GLOBAL - Institutional investors, including a UK local authority pension fund, have accused BP of consistently placing cost cutting ahead of safety and environmental concerns in a lawsuit that seeks damages over 2010's oil spill in the Gulf of Mexico. 

The claim was filed at the District Court of Harris County in Texas by the Luxembourg and Oslo-based subsidiaries of DNB Asset Management, Sweden's Carlson Fonder and Dublin-based Skandia Global Funds and GAM Fund Management.

It is seeking "tens of millions" in damages, according to Jeremy Lieberman, partner at US law firm Pomerantz Haudek Grossman & Gross.

In the wake of the Deepwater Horizon oil spill, shares in BP lost nearly 50% of their value.

A separate suit has also been filed by the £4.7bn (€6bn) South Yorkshire Pension Fund, with Pomerantz also representing the UK scheme.

According to its annual report to the end of March 2010, three weeks before the spill occurred, BP was South Yorkshire's largest single UK equity holding, valued at £82m.

By the end of March 2011, its held stocks worth £59m, down to £50m at the end of March this year.

In last month's filing, the five managers argued that, following a refinery fire in Texas in 2005 that killed 15 people and an oil spill in Prudhoe Bay, Alaska in 2006, the company accepted the findings of the independent Baker Report recommending a number of changes to its safety procedures.

The filing argues that statements made in the wake of the report to improve safety were "lies" and that "BP's practice of compromising safety for savings" continued unabated after the issuance of the Baker Report.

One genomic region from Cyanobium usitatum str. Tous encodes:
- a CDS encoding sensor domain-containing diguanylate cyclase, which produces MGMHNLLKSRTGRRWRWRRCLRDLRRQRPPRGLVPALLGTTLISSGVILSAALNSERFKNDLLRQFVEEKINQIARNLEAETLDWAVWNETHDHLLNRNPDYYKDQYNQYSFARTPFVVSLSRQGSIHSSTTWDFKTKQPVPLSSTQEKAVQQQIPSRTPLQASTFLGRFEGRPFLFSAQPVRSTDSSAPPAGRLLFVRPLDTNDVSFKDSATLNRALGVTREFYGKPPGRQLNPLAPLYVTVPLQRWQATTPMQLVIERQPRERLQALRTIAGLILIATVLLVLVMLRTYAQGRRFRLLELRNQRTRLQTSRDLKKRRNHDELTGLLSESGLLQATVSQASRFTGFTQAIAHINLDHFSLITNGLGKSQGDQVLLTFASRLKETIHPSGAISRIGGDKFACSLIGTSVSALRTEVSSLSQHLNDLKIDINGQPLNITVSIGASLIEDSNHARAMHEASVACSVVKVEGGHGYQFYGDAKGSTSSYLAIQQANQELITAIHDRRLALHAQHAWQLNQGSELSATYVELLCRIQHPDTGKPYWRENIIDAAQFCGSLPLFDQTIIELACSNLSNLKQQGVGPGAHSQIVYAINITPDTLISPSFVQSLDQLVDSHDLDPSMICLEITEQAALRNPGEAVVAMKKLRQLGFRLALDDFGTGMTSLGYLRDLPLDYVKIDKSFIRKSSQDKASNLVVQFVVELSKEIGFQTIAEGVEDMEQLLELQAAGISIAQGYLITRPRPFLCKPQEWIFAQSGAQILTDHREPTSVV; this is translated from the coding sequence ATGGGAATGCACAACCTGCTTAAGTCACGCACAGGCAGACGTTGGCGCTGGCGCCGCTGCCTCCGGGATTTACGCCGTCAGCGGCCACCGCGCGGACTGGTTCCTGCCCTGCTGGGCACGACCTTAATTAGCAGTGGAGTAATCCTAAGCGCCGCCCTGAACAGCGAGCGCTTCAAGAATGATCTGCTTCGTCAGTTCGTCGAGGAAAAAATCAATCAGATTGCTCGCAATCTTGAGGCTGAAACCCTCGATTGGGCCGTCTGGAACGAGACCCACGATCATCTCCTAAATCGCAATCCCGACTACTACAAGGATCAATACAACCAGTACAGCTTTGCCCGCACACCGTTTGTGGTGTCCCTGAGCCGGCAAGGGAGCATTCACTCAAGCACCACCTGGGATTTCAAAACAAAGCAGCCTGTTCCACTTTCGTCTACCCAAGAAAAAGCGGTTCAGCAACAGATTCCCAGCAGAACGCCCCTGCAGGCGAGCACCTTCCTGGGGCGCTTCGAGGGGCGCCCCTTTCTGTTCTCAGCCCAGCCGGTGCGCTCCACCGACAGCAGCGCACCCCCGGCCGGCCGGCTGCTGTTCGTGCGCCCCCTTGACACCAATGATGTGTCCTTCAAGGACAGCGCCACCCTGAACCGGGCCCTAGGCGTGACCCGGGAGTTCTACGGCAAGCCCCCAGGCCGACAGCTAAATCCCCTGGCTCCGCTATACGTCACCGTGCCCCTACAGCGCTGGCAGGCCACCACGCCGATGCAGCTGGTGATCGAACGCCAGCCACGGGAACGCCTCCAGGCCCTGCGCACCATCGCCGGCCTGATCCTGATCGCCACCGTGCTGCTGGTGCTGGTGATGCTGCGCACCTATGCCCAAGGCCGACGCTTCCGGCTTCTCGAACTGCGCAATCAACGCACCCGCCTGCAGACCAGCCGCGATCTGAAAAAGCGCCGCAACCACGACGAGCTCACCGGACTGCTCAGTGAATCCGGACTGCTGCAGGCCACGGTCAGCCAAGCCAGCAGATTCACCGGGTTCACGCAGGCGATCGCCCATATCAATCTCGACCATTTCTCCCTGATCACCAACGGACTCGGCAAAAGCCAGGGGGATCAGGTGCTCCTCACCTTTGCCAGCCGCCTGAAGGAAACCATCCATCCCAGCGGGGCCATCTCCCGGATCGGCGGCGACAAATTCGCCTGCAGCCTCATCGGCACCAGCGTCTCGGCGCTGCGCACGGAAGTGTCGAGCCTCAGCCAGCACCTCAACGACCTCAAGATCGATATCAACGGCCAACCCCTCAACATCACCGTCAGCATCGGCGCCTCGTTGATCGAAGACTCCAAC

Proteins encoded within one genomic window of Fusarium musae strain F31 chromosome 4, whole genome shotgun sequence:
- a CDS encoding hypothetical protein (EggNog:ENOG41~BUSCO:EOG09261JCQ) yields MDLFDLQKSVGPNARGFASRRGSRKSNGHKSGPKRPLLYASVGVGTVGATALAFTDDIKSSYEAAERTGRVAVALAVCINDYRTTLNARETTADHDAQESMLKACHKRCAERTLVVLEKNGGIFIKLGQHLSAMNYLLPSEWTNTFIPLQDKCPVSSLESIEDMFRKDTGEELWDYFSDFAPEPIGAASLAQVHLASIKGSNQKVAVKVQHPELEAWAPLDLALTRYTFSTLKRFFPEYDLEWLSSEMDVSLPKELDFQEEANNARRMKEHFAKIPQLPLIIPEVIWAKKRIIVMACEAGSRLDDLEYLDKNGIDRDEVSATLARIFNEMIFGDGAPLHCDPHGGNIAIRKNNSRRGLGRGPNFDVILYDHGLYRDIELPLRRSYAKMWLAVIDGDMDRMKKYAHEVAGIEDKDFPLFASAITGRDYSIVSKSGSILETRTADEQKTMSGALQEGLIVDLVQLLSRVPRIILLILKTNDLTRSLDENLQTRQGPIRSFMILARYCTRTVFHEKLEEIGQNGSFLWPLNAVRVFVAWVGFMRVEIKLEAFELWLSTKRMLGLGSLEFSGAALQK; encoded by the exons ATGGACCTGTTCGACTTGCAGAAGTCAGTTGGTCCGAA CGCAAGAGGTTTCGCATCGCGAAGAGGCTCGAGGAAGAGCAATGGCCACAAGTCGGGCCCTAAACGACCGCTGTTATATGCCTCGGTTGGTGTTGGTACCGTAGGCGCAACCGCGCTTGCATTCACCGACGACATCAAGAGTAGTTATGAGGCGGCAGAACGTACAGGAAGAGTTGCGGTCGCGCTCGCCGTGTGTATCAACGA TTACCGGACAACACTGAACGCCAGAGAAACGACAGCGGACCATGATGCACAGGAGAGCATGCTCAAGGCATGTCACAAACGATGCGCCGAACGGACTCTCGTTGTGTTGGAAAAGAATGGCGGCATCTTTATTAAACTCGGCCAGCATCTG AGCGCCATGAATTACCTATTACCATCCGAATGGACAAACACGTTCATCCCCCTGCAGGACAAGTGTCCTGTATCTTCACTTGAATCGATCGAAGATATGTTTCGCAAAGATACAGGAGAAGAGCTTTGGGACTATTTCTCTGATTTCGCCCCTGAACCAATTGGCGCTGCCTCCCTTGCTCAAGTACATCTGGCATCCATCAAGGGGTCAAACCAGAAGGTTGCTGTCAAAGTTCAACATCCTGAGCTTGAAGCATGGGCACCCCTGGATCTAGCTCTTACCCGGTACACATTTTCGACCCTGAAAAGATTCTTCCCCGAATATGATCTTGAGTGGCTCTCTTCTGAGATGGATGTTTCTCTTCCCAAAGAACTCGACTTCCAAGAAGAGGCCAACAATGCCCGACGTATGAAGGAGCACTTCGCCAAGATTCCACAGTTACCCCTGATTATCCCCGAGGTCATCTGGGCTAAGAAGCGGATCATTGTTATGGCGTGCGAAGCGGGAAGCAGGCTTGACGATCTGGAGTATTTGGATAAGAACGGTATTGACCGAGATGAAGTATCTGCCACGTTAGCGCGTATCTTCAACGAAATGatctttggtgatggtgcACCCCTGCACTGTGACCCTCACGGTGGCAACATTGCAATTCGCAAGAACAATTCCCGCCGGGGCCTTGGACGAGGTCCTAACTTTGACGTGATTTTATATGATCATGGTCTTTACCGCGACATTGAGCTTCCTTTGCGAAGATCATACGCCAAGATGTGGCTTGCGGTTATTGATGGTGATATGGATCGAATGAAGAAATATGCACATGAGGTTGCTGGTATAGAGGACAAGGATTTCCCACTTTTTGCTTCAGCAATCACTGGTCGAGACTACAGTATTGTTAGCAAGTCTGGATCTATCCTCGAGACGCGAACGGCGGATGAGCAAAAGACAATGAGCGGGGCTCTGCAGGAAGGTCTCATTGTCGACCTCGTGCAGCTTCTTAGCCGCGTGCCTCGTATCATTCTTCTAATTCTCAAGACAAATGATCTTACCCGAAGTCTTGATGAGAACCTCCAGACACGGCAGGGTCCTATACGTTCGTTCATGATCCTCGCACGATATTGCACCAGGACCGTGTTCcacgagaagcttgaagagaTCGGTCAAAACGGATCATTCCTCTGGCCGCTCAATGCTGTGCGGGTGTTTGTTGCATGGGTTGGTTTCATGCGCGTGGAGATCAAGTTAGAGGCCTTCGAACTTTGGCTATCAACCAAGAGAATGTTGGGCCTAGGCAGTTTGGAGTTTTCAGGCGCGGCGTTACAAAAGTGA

Speaking with IPE, Lieberman said it was clear from BP's decision not to use a 'liner' in the last stages of establishing the oil well - which would safeguarded against leaks - had "utterly compromised" safety.

In the filing, the law firm added: "BP decided to forgo the liner option because it would have cost $7m (€5.5m) to $10m more, and have taken longer."

Lieberman added: "Additionally, there were misstatements made about the company's capacity to handle an oil spill.

"Statements were made that they had the capacity to handle a much larger spill than occurred."

Commenting on its decision to file the suit, a spokesman for DNB Asset Management said: "The fund management companies within the DNB Group participate regularly in lawsuits on behalf of the mutual funds under management, provided that this is in the best interest of the shareholders of the funds.

"We prefer, however, not to comment on pending legal proceedings."

Unlike previous lawsuits brought against companies involved in the Deepwater Horizon spill - such as one against Transocean dismissed earlier this year, in which Danica Pension was involved - the case is not a class action.

"The reason why it is not a class action is because of the Morrison ruling, and the only way the schemes can recover money is by proactively stepping forward," Lieberman said.

According to the US Supreme Court ruling in Morrison vs National Australia Bank, foreign investors can no longer bring claims against non-US companies if the shares were acquired on an overseas exchange.

Lieberman added: "Typically, a UK scheme might be covered by an action being taken in the US if it was a US-listed company, but because BP is not a US-listed company, the only mechanism to get recovery is to file an individual suit."

A spokesman for BP declined to comment on the allegations in the suit.